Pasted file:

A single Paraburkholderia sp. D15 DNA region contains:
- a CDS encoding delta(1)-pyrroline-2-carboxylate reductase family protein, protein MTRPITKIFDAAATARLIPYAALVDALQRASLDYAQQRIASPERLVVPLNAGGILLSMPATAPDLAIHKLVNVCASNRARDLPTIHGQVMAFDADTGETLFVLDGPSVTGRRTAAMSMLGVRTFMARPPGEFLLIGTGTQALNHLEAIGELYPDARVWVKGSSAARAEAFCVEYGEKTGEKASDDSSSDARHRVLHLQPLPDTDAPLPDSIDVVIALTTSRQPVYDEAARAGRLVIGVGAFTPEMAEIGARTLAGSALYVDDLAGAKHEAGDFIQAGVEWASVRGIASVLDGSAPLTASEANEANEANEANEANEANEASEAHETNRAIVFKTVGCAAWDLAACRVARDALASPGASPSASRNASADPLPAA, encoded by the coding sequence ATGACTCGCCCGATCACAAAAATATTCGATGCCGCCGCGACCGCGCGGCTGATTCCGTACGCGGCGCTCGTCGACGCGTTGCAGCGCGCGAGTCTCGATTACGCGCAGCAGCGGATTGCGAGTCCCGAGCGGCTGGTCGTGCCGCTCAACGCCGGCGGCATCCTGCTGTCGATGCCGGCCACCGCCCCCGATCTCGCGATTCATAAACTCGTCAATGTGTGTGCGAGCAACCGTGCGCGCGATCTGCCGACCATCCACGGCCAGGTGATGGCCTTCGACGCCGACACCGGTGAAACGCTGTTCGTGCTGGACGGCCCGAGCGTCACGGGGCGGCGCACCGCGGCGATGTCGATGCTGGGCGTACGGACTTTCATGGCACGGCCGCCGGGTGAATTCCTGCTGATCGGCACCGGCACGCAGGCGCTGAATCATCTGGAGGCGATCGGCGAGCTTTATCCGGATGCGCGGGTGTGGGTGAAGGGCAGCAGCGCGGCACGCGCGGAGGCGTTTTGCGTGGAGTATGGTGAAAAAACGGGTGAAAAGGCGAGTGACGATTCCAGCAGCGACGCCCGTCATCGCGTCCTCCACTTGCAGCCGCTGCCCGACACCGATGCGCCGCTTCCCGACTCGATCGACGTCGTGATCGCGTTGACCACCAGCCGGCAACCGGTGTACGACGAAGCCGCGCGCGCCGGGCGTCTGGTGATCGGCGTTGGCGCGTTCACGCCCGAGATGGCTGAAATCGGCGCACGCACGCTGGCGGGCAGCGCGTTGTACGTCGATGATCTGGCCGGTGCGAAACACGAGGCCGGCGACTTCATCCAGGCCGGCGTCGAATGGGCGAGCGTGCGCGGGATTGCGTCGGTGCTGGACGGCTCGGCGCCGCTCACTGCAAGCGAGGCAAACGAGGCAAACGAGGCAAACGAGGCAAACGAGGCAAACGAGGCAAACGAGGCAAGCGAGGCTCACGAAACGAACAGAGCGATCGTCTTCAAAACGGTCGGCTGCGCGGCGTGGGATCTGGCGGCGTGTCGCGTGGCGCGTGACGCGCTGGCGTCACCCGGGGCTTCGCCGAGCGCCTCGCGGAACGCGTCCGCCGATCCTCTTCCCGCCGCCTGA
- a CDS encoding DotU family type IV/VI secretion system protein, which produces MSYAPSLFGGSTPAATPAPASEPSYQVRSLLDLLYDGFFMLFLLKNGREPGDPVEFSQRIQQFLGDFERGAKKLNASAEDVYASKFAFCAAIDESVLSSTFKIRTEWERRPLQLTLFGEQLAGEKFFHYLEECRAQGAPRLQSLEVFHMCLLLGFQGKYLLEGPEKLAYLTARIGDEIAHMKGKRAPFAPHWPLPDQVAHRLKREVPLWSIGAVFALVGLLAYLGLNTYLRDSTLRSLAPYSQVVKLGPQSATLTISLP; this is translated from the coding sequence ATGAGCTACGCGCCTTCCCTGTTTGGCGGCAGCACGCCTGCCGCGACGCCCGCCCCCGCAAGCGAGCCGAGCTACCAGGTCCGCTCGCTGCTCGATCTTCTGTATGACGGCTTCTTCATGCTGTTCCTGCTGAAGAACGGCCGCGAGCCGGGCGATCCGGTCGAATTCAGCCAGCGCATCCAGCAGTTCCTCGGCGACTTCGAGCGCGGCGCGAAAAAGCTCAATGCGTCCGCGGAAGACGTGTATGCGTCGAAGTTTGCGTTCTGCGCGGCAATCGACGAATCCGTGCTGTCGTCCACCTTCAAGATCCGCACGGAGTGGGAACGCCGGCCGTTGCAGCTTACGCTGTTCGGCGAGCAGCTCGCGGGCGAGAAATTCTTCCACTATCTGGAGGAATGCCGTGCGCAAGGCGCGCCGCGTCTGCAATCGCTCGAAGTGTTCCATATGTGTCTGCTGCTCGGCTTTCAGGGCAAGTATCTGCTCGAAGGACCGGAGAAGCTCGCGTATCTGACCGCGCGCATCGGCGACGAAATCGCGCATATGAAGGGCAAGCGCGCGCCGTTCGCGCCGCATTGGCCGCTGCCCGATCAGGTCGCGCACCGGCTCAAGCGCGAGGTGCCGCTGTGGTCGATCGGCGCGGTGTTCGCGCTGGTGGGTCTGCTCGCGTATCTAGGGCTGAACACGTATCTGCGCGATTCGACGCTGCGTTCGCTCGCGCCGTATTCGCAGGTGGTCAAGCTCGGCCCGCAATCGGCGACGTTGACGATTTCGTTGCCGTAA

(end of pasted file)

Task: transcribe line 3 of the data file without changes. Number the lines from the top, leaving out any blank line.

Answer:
- a CDS encoding DotU family type IV/VI secretion system protein, which produces MSYAPSLFGGSTPAATPAPASEPSYQVRSLLDLLYDGFFMLFLLKNGREPGDPVEFSQRIQQFLGDFERGAKKLNASAEDVYASKFAFCAAIDESVLSSTFKIRTEWERRPLQLTLFGEQLAGEKFFHYLEECRAQGAPRLQSLEVFHMCLLLGFQGKYLLEGPEKLAYLTARIGDEIAHMKGKRAPFAPHWPLPDQVAHRLKREVPLWSIGAVFALVGLLAYLGLNTYLRDSTLRSLAPYSQVVKLGPQSATLTISLP; this is translated from the coding sequence ATGAGCTACGCGCCTTCCCTGTTTGGCGGCAGCACGCCTGCCGCGACGCCCGCCCCCGCAAGCGAGCCGAGCTACCAGGTCCGCTCGCTGCTCGATCTTCTGTATGACGGCTTCTTCATGCTGTTCCTGCTGAAGAACGGCCGCGAGCCGGGCGATCCGGTCGAATTCAGCCAGCGCATCCAGCAGTTCCTCGGCGACTTCGAGCGCGGCGCGAAAAAGCTCAATGCGTCCGCGGAAGACGTGTATGCGTCGAAGTTTGCGTTCTGCGCGGCAATCGACGAATCCGTGCTGTCGTCCACCTTCAAGATCCGCACGGAGTGGGAACGCCGGCCGTTGCAGCTTACGCTGTTCGGCGAGCAGCTCGCGGGCGAGAAATTCTTCCACTATCTGGAGGAATGCCGTGCGCAAGGCGCGCCGCGTCTGCAATCGCTCGAAGTGTTCCATATGTGTCTGCTGCTCGGCTTTCAGGGCAAGTATCTGCTCGAAGGACCGGAGAAGCTCGCGTATCTGACCGCGCGCATCGGCGACGAAATCGCGCATATGAAGGGCAAGCGCGCGCCGTTCGCGCCGCATTGGCCGCTGCCCGATCAGGTCGCGCACCGGCTCAAGCGCGAGGTGCCGCTGTGGTCGATCGGCGCGGTGTTCGCGCTGGTGGGTCTGCTCGCGTATCTAGGGCTGAACACGTATCTGCGCGATTCGACGCTGCGTTCGCTCGCGCCGTATTCGCAGGTGGTCAAGCTCGGCCCGCAATCGGCGACGTTGACGATTTCGTTGCCGTAA